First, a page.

outwit

verb outsmart (informal), get the better of, circumvent, outperform, outmanoeuvre, go one better than (informal), put one over on (informal), outfox, run rings round (informal), pull a fast one on (informal), outthink, outjockey To win the presidency he had first to outwit his rivals within the party.

outwit

verb
To get the better of by cleverness or cunning:
Translations
يَفوقُه حيلَةً ودهاءً
narre
túljár eszén
leika á
pergudrauti
pārspēt viltībā
aklıyla yenmekmat etmek

outwit

[aʊtˈwɪt] VTser más listo que

outwit

[ˌaʊtˈwɪt] vt [+ person] → se montrer plus malin/igne que

outwit

[ˌaʊtˈwɪt] vtessere più furbo/a di

outwit

(autˈwit) past tense, past participle outˈwitted verb
to defeat (someone) by being cleverer than he is. She managed to outwit the police and escape.
References in classic literature ?
The constant study of the rival bands is to forestall and outwit each other; to supplant each other in the good will and custom of the Indian tribes; to cross each other's plans; to mislead each other as to routes; in a word, next to his own advantage, the study of the Indian trader is the disadvantage of his competitor.
Then Agamemnon said, "Achilles, valiant though you be, you shall not thus outwit me.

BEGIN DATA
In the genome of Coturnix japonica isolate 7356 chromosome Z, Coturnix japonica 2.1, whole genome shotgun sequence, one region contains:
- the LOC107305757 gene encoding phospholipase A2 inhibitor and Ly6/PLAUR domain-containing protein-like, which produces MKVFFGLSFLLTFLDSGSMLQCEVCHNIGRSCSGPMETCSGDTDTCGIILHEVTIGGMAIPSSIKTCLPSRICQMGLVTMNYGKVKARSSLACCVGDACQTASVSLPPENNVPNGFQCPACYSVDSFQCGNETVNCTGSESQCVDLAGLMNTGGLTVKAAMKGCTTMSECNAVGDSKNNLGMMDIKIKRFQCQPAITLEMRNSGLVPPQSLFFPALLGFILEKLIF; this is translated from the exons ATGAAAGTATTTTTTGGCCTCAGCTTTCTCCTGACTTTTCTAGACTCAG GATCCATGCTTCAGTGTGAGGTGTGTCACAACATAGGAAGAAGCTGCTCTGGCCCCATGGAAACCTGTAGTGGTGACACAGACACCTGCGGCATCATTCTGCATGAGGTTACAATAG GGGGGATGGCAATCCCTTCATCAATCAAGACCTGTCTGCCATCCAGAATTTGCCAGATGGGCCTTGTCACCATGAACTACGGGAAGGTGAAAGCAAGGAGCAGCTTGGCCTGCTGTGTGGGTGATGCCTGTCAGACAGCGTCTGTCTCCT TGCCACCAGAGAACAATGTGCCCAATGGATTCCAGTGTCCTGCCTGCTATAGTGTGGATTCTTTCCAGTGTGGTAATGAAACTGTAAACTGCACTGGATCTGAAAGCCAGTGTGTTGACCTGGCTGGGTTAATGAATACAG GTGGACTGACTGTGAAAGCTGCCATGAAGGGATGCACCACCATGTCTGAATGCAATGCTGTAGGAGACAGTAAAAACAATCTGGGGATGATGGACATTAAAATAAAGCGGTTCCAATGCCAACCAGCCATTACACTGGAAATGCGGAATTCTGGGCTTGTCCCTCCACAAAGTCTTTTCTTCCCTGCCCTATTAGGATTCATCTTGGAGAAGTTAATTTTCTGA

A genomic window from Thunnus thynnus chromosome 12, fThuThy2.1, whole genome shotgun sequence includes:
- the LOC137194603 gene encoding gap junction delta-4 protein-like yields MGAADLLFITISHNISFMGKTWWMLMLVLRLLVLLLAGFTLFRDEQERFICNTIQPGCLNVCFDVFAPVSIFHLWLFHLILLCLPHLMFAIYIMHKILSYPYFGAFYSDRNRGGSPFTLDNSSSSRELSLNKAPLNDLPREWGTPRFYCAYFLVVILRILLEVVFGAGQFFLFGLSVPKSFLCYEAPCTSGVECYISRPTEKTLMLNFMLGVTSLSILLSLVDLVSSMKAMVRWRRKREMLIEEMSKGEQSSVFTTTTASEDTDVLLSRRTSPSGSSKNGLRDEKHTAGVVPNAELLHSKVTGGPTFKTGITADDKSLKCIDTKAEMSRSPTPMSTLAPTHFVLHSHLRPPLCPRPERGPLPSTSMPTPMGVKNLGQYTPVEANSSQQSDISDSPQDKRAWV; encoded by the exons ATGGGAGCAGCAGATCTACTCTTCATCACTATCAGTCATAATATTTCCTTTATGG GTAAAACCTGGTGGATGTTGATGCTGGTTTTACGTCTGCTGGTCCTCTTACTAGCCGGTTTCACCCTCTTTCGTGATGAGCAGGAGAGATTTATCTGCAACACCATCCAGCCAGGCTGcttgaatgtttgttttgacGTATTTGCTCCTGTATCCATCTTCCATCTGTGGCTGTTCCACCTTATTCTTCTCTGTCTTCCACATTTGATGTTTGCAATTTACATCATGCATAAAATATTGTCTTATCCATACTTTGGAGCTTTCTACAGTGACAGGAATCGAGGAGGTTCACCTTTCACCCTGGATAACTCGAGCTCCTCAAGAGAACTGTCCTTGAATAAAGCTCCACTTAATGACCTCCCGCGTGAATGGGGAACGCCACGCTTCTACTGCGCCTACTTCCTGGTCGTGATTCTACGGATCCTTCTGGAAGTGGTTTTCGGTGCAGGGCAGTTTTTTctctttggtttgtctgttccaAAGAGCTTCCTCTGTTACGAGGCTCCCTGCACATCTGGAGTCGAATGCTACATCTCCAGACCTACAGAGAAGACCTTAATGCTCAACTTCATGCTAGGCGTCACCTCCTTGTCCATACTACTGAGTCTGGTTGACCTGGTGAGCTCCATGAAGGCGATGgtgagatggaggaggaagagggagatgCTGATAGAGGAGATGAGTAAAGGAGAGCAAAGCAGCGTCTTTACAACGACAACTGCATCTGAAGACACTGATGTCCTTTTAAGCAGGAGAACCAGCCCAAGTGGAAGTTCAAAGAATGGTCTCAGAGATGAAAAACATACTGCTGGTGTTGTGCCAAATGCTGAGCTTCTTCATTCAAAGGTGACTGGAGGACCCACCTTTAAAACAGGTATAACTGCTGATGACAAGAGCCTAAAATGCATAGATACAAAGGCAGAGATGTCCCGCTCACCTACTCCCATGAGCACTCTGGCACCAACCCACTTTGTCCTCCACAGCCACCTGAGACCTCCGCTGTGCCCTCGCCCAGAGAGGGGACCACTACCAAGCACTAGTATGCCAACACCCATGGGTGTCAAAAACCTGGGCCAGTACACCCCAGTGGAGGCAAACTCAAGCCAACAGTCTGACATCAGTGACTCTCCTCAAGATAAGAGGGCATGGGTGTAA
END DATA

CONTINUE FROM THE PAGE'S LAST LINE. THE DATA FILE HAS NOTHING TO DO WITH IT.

The enemy, he said, had taken the offensive; and it was now up to the Society to outwit the enemy.
However, he finally persuaded Usanga to bide his time for a few more days of instruction, but in the suspicious mind of the Negro there was a growing conviction that the white man's advice was prompted by some ulterior motive; that it was in the hope of escaping with the machine himself by night that he refused to admit that Usanga was entirely capable of handling it alone and therefore in no further need of help or instruction, and so in the mind of the black there formed a determination to outwit the white man.
Why pit your puny blade against their mighty ones when there should lie in your great brain the means to outwit them?
Of course, they could squirm as they perished, as the socialists squirmed, as the speaker on the platform and the perspiring crowd were squirming even now as they counselled together for some new device with which to minimize the penalties of living and outwit the Cosmos.
Long ago, the mice had a general council to consider what measures they could take to outwit their common enemy, the Cat.
Now, I put it to you, boys, is it natural for lads from fifteen to eighteen to command ships, defeat pirates, outwit smugglers, and so cover themselves with glory, that Admiral Farragut invites them to dinner, saying, 'Noble boy, you are an honour to your country
They trick themselves into believing they will outwit the game and win to a future, leaving the other animals to the darkness of the grave or the annihilating heats of the crematory.
Such is the universal law, which no man can ever outwit, and with regard to the railroad even we may say it is as broad as it is long.
Clattering with diction and dice, I outwit the solemn assistants: all those stern watchers, shall my will and purpose elude.
Franklin Blake, who had shown already that he could suspect and outwit them?